October 2017 OCRS brings many Joplin numbers and originals and some delightful surprises
With RagFest taking place in September for the first time since its earliest days, October was instead occupied by an OCRS meeting at Muckenthaler Center. A small crowd of fans and supporters cheered on seven pianists, who delivered a total of 23 selections, including six Scott Joplin rags and five original compositions. The seven also delivered some wonderful surprises for the audience – pieces rarely heard at ragtime performances, some of which had never been heard at an OCRS musicale.
While waiting for more musicians to arrive, Eric took to the piano to honor requests for “The Cascades” and “Cleopha.” After a false start on “Cleopha,” a piece he hadn’t played in years, Eric vowed to play it next time around. His “Cascades” was more successful, and it allowed him to delineate the tie-ins between the three world’s fairs held just prior to and during the ragtime era (1893, 1904 and 1915) – and also provided a tie-in to “Worlds Fair Rag,” which he had prepared for the afternoon.
Ron Ross got things rolling officially with a set of three originals: “Ragtime Song,” which he recorded on his CD but which he rarely performs; “Obediah’s Jumpsuit”; and “Sunday Serendipity.”
Newcomer Paul Schiada, who discovered OCRS through one of the Nixon Library concerts in 2016, said he was finally ready to start performing for the public, explaining that he had just retired after a career as a math teacher and now has more time to devote to piano. He performed the piece he said he always opens with as an ice-breaker: “Dizzy Fingers,” one of Zez Confrey’s most famous and, in its day (1921), most popular Novelty rags. Paul then delivered an exciting, Disneyland-style rendering of the pop song “I’m Looking Over a Four-Leaf Clover.”
Paul Orsi announced an all-Joplin set, starting with a “Solace” with many dramatic embellishments. Then, after outlining the history of Joplin’s 1899 ballet “The Ragtime Dance” and, specifically, its closing stoptime sections, Paul said he’d play the complete version published by Stark in 1902, then would follow up with Joplin’s all-stoptime followup from 1910, “Stoptime Rag.”
Johnny Hodges delivered a brassy, honky-tonk-style performance of “Flamin’ Mamie,” a 1925 jazz standard by Paul Whiteman, even singing a few choruses of Fred Rose’s hilariously bawdy lyrics. He closed with a torch-song-like rendition of Shelton Brooks’ “Some of These Days,” the 1910 song that was parlayed into a hit by Sophie Tucker.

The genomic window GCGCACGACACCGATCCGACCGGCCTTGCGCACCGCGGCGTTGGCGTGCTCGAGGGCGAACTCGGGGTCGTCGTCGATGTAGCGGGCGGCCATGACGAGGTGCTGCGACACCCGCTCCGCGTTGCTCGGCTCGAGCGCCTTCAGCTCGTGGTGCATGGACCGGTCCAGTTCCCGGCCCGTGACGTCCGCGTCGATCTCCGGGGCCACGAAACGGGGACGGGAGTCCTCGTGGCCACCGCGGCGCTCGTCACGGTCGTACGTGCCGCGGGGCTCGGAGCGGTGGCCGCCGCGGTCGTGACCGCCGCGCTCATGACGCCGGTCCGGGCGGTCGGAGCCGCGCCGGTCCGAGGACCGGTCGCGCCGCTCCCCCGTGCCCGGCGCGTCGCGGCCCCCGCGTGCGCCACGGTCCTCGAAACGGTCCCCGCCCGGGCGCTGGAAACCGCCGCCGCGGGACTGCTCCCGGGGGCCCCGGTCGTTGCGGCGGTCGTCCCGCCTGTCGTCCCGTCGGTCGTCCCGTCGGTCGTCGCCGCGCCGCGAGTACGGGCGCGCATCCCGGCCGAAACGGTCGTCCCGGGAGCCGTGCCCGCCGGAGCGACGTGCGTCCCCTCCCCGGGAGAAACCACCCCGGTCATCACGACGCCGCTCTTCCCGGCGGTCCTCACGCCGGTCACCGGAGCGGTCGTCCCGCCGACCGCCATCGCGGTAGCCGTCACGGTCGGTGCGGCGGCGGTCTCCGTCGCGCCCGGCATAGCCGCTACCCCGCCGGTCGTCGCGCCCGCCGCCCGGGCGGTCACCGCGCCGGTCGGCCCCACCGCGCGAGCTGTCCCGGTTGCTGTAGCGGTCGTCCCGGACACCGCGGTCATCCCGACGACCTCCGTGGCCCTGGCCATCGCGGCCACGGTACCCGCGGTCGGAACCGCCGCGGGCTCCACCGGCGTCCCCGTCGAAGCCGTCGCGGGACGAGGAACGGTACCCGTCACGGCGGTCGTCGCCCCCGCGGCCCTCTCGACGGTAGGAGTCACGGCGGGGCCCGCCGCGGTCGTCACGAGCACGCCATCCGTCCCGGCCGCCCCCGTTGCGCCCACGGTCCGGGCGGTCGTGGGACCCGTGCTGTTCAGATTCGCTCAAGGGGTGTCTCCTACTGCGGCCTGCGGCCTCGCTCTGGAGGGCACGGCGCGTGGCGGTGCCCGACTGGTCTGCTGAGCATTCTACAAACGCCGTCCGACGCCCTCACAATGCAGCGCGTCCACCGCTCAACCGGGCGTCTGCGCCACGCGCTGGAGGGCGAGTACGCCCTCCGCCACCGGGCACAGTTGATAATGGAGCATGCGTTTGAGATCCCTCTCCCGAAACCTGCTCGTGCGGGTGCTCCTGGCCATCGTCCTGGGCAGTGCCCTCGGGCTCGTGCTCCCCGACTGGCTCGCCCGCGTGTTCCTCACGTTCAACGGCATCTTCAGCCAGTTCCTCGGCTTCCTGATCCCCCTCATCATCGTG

Praising the other pianists and referring to himself as an amateur ragtime pianist still in the process of learning the genre, Frank Sano played the Wenrich-Madden hit “Red Rose Rag,” then followed with the 1911 song hit “Oh, You Beautiful Doll” by Nat Ayer (music) and Seymour Brown (lyrics).
Vincent Johnson related that after first steeping himself in Joplin’s music when first learning ragtime music, he had essentially passed it all up until recently – then set the stage for a performance of “The Entertainer,” which he said seems to be “the bane of ragtime pianists” (due to unceasing audience requests for “The Sting”) but that on its own terms it’s a beautiful rag that deserves to be played. He then did so, saying that the last time he performed the piece publicly was ten years ago. Sticking to classic rag composers, Vincent then did one of Joe Lamb’s least typical pieces, the Novelty “Hot Cinders” he composed in the 1950s. He closed with one of his most beautiful and lyrical rags, “Storybook,” which he said leans heavily on the narrative style of “Wall Street Rag” and many other Joplin rags.
Before the refreshment break, Eric followed up on his promise to play “Worlds Fair Rag,” filling the audience in on how and why it’s such a different piece from “Cascades” (among many reasons is that it was the only published rag by Harvey M. Babcock of San Francisco and that, being self-published, was essentially a vanity publication). Eric said the piece, inspired by the Pan-Pacific Exposition of 1915, oddly was issued three years prior to that worlds fair (and, another odd feature is why Babcock omitted the apostrophe in the word “world’s” in the piece’s title) and that it was one of the most fun rags to play. He followed with Euday Bowman’s outstanding 1915 rag-blues number “Colorado Blues,” then capped his set with one of the afternoon’s many Joplins – in this case, “Eugenia.”
Paul Orsi encored with Joplin’s “Peacherine Rag,” noting that the word “peacherine” was a ragtime-era slang term used to describe something wonderful (cf. “just peachy”) or to describe a pretty girl. Ron encored with “Orange County Rag,” written as an homage to the O.C.R.S. Vincent’s closing selection was Fats Waller’s outstanding yet underplayed “Alligator Crawl.” Johnny brought the short but sweet afternoon of music to a close with his own piano arrangement of the standard trombone number “Lassus Trombone” (by bandleader and composer Henry Fillmore).
An afterglow of sorts took place at the nearby Sunrise senior living facility in Fullerton, an hour-long program featuring Paul, Johnny, Vincent, Ron and Eric, who performed a variety of ragtime pieces for a small but most appreciative audience of Sunrise residents and a few holdovers from the afternoon’s musicale at Muckenthaler.
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